SPEC Releases New Benchmark Standards
- By Scott Bekker
- December 30, 1999
The Standard Performance Evaluation Corp. (SPEC, www.spec.org
) updated its standards for benchmarking computer system performance. SPEC, an industry group focused on testing a variety of platforms and systems, today unveiled the new SPEC CPU2000 standards.
The new benchmarks test each system's speed and throughput, giving users an indication of the relative performance of a given machine. The results are based on the performance of a Sun Ultra 5_10 workstation running at 300mhz with 256MB of memory. Results for other machines are given as a multiple of the Sun's base score of 100.
SPEC CPU2000 consists of two sets of standards: CINT2000 for evaluating integer calculation performance, and CFPU for floating point performance. Both of these standards will be useful in evaluating the relative performance of a computer's processor, memory architecture, and compiler.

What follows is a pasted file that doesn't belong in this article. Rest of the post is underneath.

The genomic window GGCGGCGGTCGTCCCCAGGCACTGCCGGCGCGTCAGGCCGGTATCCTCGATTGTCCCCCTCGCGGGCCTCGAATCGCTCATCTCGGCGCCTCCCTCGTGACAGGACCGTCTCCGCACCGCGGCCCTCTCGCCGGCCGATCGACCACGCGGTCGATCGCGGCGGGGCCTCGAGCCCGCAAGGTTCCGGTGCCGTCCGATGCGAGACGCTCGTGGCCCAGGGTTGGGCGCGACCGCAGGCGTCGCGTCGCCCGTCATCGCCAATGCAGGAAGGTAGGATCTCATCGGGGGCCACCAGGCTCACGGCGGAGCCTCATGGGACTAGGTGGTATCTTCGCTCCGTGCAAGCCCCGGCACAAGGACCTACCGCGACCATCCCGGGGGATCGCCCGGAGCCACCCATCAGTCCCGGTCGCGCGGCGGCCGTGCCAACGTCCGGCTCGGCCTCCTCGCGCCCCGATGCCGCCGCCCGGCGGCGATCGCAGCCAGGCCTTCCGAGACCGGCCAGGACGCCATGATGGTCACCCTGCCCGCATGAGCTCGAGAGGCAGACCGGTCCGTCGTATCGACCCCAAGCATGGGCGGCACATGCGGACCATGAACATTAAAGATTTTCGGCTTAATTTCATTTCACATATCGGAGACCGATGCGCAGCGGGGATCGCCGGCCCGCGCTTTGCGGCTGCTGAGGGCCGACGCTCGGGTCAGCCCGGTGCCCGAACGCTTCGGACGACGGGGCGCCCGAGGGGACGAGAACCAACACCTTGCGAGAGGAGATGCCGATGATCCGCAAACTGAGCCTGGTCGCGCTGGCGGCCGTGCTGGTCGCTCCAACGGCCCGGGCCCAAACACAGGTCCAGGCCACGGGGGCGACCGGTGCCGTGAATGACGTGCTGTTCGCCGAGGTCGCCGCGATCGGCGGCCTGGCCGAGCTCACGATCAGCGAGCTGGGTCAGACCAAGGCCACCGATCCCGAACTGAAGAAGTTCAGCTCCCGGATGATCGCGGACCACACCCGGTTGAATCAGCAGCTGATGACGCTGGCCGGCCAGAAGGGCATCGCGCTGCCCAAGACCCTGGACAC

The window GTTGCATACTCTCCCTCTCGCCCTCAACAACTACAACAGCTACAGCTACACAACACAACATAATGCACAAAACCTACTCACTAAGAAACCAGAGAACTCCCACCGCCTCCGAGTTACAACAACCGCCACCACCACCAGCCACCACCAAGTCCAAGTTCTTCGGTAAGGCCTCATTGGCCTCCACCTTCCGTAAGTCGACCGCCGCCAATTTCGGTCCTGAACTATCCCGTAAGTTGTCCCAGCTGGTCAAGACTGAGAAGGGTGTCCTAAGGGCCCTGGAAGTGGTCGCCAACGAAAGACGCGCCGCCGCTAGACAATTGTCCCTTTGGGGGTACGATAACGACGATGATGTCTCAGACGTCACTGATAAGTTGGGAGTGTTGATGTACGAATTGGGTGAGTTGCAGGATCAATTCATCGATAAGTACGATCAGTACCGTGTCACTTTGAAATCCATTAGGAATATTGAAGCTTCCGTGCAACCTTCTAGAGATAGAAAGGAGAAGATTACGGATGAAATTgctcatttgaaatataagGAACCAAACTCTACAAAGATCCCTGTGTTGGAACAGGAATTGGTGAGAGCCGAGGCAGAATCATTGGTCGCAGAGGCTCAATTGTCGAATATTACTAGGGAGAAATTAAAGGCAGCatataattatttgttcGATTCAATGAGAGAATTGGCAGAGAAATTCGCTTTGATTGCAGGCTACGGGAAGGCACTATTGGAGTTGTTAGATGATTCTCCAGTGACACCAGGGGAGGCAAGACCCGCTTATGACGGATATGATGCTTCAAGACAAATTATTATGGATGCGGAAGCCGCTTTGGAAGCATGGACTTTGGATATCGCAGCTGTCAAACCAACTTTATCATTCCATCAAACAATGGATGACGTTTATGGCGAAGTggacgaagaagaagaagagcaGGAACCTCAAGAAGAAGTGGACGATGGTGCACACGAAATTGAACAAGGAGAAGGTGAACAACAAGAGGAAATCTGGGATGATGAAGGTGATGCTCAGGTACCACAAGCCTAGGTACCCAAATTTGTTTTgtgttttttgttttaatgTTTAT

Advances in hardware performance, as well as new demands by applications, prompted SPEC to update their standards. However, the standards only address component performance, they are not designed to give an indication of a system's graphics or networking performance.
The first group of results on the new benchmarks consists mainly of Unix results but includes some tests of systems running Windows NT 4.0 with Service Pack 5 from Dell Computer Corp. (www.dell.com) and Intel Corp. (www.intel.com). - Christopher McConnell
Scott Bekker is editor in chief of Redmond Channel Partner magazine.